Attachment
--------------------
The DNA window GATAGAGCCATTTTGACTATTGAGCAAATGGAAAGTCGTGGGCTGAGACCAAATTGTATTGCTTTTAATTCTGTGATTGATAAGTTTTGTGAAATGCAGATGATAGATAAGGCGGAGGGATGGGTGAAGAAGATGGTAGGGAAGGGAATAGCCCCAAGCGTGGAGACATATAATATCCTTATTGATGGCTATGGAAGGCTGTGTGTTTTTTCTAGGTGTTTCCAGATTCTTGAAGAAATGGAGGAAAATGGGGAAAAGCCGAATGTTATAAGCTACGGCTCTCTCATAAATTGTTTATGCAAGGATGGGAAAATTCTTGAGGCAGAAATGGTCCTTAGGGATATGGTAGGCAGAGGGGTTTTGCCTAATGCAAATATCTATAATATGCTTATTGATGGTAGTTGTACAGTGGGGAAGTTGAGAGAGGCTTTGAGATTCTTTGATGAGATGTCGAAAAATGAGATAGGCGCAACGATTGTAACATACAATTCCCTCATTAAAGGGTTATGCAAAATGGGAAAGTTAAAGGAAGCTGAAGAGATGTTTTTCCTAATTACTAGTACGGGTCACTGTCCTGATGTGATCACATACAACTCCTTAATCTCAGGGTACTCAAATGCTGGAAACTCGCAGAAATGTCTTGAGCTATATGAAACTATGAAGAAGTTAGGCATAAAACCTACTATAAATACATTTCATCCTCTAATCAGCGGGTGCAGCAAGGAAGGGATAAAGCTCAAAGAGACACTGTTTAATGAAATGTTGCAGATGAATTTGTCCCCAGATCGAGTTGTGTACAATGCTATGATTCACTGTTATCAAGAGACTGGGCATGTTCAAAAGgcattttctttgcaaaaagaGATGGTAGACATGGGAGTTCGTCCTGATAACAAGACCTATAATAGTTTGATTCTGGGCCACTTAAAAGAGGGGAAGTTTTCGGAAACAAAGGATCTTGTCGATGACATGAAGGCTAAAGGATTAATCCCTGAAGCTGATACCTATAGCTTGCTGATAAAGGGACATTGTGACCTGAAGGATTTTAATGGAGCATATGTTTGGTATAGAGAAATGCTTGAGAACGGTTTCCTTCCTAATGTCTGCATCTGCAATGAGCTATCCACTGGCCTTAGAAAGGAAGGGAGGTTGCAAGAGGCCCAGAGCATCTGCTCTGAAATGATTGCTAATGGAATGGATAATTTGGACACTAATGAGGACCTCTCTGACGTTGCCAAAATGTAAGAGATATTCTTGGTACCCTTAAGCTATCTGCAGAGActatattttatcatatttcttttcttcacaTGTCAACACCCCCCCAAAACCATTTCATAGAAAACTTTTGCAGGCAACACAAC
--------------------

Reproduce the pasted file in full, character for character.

The DNA window GATAGAGCCATTTTGACTATTGAGCAAATGGAAAGTCGTGGGCTGAGACCAAATTGTATTGCTTTTAATTCTGTGATTGATAAGTTTTGTGAAATGCAGATGATAGATAAGGCGGAGGGATGGGTGAAGAAGATGGTAGGGAAGGGAATAGCCCCAAGCGTGGAGACATATAATATCCTTATTGATGGCTATGGAAGGCTGTGTGTTTTTTCTAGGTGTTTCCAGATTCTTGAAGAAATGGAGGAAAATGGGGAAAAGCCGAATGTTATAAGCTACGGCTCTCTCATAAATTGTTTATGCAAGGATGGGAAAATTCTTGAGGCAGAAATGGTCCTTAGGGATATGGTAGGCAGAGGGGTTTTGCCTAATGCAAATATCTATAATATGCTTATTGATGGTAGTTGTACAGTGGGGAAGTTGAGAGAGGCTTTGAGATTCTTTGATGAGATGTCGAAAAATGAGATAGGCGCAACGATTGTAACATACAATTCCCTCATTAAAGGGTTATGCAAAATGGGAAAGTTAAAGGAAGCTGAAGAGATGTTTTTCCTAATTACTAGTACGGGTCACTGTCCTGATGTGATCACATACAACTCCTTAATCTCAGGGTACTCAAATGCTGGAAACTCGCAGAAATGTCTTGAGCTATATGAAACTATGAAGAAGTTAGGCATAAAACCTACTATAAATACATTTCATCCTCTAATCAGCGGGTGCAGCAAGGAAGGGATAAAGCTCAAAGAGACACTGTTTAATGAAATGTTGCAGATGAATTTGTCCCCAGATCGAGTTGTGTACAATGCTATGATTCACTGTTATCAAGAGACTGGGCATGTTCAAAAGgcattttctttgcaaaaagaGATGGTAGACATGGGAGTTCGTCCTGATAACAAGACCTATAATAGTTTGATTCTGGGCCACTTAAAAGAGGGGAAGTTTTCGGAAACAAAGGATCTTGTCGATGACATGAAGGCTAAAGGATTAATCCCTGAAGCTGATACCTATAGCTTGCTGATAAAGGGACATTGTGACCTGAAGGATTTTAATGGAGCATATGTTTGGTATAGAGAAATGCTTGAGAACGGTTTCCTTCCTAATGTCTGCATCTGCAATGAGCTATCCACTGGCCTTAGAAAGGAAGGGAGGTTGCAAGAGGCCCAGAGCATCTGCTCTGAAATGATTGCTAATGGAATGGATAATTTGGACACTAATGAGGACCTCTCTGACGTTGCCAAAATGTAAGAGATATTCTTGGTACCCTTAAGCTATCTGCAGAGActatattttatcatatttcttttcttcacaTGTCAACACCCCCCCAAAACCATTTCATAGAAAACTTTTGCAGGCAACACAAC